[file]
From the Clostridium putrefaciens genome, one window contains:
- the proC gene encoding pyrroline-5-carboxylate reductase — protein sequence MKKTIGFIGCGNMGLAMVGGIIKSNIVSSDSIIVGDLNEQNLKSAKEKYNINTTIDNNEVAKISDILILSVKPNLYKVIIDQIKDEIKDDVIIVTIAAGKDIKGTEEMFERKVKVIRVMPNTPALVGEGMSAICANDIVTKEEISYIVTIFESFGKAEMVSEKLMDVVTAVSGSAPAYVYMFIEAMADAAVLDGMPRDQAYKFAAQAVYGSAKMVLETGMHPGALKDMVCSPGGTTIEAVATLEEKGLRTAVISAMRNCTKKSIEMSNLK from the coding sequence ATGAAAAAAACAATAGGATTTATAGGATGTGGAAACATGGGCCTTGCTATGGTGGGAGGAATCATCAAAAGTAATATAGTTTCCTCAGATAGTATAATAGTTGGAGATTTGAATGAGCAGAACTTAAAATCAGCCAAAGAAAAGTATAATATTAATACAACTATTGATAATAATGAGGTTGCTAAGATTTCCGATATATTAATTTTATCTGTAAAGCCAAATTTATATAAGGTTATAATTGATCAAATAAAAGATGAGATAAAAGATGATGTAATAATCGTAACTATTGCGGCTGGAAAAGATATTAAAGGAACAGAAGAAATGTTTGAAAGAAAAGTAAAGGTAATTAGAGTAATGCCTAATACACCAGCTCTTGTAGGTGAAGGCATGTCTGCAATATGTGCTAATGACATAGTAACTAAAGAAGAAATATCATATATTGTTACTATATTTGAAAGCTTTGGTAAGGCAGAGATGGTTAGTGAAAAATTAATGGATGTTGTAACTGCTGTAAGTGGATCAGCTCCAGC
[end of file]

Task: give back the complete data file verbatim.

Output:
From the Clostridium putrefaciens genome, one window contains:
- the proC gene encoding pyrroline-5-carboxylate reductase — protein sequence MKKTIGFIGCGNMGLAMVGGIIKSNIVSSDSIIVGDLNEQNLKSAKEKYNINTTIDNNEVAKISDILILSVKPNLYKVIIDQIKDEIKDDVIIVTIAAGKDIKGTEEMFERKVKVIRVMPNTPALVGEGMSAICANDIVTKEEISYIVTIFESFGKAEMVSEKLMDVVTAVSGSAPAYVYMFIEAMADAAVLDGMPRDQAYKFAAQAVYGSAKMVLETGMHPGALKDMVCSPGGTTIEAVATLEEKGLRTAVISAMRNCTKKSIEMSNLK from the coding sequence ATGAAAAAAACAATAGGATTTATAGGATGTGGAAACATGGGCCTTGCTATGGTGGGAGGAATCATCAAAAGTAATATAGTTTCCTCAGATAGTATAATAGTTGGAGATTTGAATGAGCAGAACTTAAAATCAGCCAAAGAAAAGTATAATATTAATACAACTATTGATAATAATGAGGTTGCTAAGATTTCCGATATATTAATTTTATCTGTAAAGCCAAATTTATATAAGGTTATAATTGATCAAATAAAAGATGAGATAAAAGATGATGTAATAATCGTAACTATTGCGGCTGGAAAAGATATTAAAGGAACAGAAGAAATGTTTGAAAGAAAAGTAAAGGTAATTAGAGTAATGCCTAATACACCAGCTCTTGTAGGTGAAGGCATGTCTGCAATATGTGCTAATGACATAGTAACTAAAGAAGAAATATCATATATTGTTACTATATTTGAAAGCTTTGGTAAGGCAGAGATGGTTAGTGAAAAATTAATGGATGTTGTAACTGCTGTAAGTGGATCAGCTCCAGC